At Willow Valley Farm we aim to supply the local food system with fresh fruit and vegetables while enhancing the land and natural resources around us. By taking care of our soil, wildlife habitat, and water resources, we ensure the future of our farm and its ability to provide these services.
Active soil life is an important aspect of sustainable farming. By creating the right balance of plants, nutrients, and microorganisms, we are able to avoid using synthetic fertilizers. This involves regular applications of compost and mulch. We grow our own rye straw for mulch and use other plant-based mulches, such as wood chips, paper, and living mulch (cover crops). These additions provide nutrients for our plants and large amounts of organic matter to feed the worms and microorganisms in the soil. We also use natural products such as garlic spray to protect our plants from pests and pathogens. We do not use GMOs, pesticides, or black plastic mulch.
“While the use of black plastic is allowed within organic agriculture, it is inherently unsustainable as it is a petroleum-based product and difficult to recycle. Every acre of land farmed using a black plastic system produces 100-120 lb of waste that typically goes to landfills. What’s more, when black plastic is used, 50-70% of a field is transformed into an impervious surface, increasing the volume of runoff by 40% and erosion by 80%.” – Rodale Institute, Beyond Black Plastic
The beautiful Fenton River valley is home to a variety of wildlife and native plants. We try our best to maintain this natural beauty by allowing wild plants to grow on the edges of our fields. This keeps our pollinators fed all season long and fosters the growth of other beneficial insects, which can help our vegetable crops. To some, this may look “messy”, but it is one of the many critical natural “products” we use to keep our crops healthy!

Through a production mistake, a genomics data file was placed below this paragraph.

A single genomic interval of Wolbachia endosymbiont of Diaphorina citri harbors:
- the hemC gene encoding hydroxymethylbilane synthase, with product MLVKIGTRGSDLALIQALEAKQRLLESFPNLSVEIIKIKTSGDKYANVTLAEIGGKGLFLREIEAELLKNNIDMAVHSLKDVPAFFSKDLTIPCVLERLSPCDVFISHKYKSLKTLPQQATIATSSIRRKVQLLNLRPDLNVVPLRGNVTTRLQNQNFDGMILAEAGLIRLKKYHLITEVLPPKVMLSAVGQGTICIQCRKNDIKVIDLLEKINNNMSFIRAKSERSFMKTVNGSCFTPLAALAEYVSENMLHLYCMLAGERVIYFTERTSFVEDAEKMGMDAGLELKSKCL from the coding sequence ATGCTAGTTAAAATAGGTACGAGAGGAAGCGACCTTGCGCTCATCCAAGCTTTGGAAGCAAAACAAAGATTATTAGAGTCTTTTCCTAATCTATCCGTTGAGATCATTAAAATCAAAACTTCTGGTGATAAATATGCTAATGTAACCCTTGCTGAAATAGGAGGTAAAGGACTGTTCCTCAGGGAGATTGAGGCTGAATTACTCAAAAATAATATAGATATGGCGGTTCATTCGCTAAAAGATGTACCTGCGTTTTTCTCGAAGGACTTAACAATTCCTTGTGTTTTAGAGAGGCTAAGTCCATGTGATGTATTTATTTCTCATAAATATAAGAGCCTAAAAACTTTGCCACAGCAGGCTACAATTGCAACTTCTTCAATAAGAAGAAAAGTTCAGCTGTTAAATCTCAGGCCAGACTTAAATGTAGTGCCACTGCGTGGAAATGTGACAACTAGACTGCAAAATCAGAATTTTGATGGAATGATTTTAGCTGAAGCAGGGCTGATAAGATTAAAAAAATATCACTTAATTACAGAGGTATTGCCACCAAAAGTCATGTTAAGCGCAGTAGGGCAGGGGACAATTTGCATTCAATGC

We follow GAP (Good Agricultural Practices) guidelines:
Good Agricultural Practices are guidelines developed by FDA (US Food and Drug Association) and USDA (United States Department of Agriculture) to help produce farmers reduce the chance that their products will be contaminated by foodborne pathogens such as E. coli O157:H7 and Listeria monocytogenes.
There is no regulatory requirement for farmers regarding a GAP food safety program.
GAP provides ways to reduce microbial contamination of fruits and vegetables produced on the farm. We still advise washing all produce before eating as a precaution.
We have taken the CT NOFA Farmer’s Pledge:
The Farmer’s Pledge is a commitment to farming, marketing and farm management in accordance with sound ecological and economic principles. It is separate and distinct from “Certified Organic.” There is no inspection process for the Farmer’s Pledge, but the farmers have signed the Pledge to show their commitment to its principles. CT NOFA administers the Farmer’s Pledge program in Connecticut. However, they do not investigate or make any guarantee that the individual farmer is complying with the Farmer’s Pledge.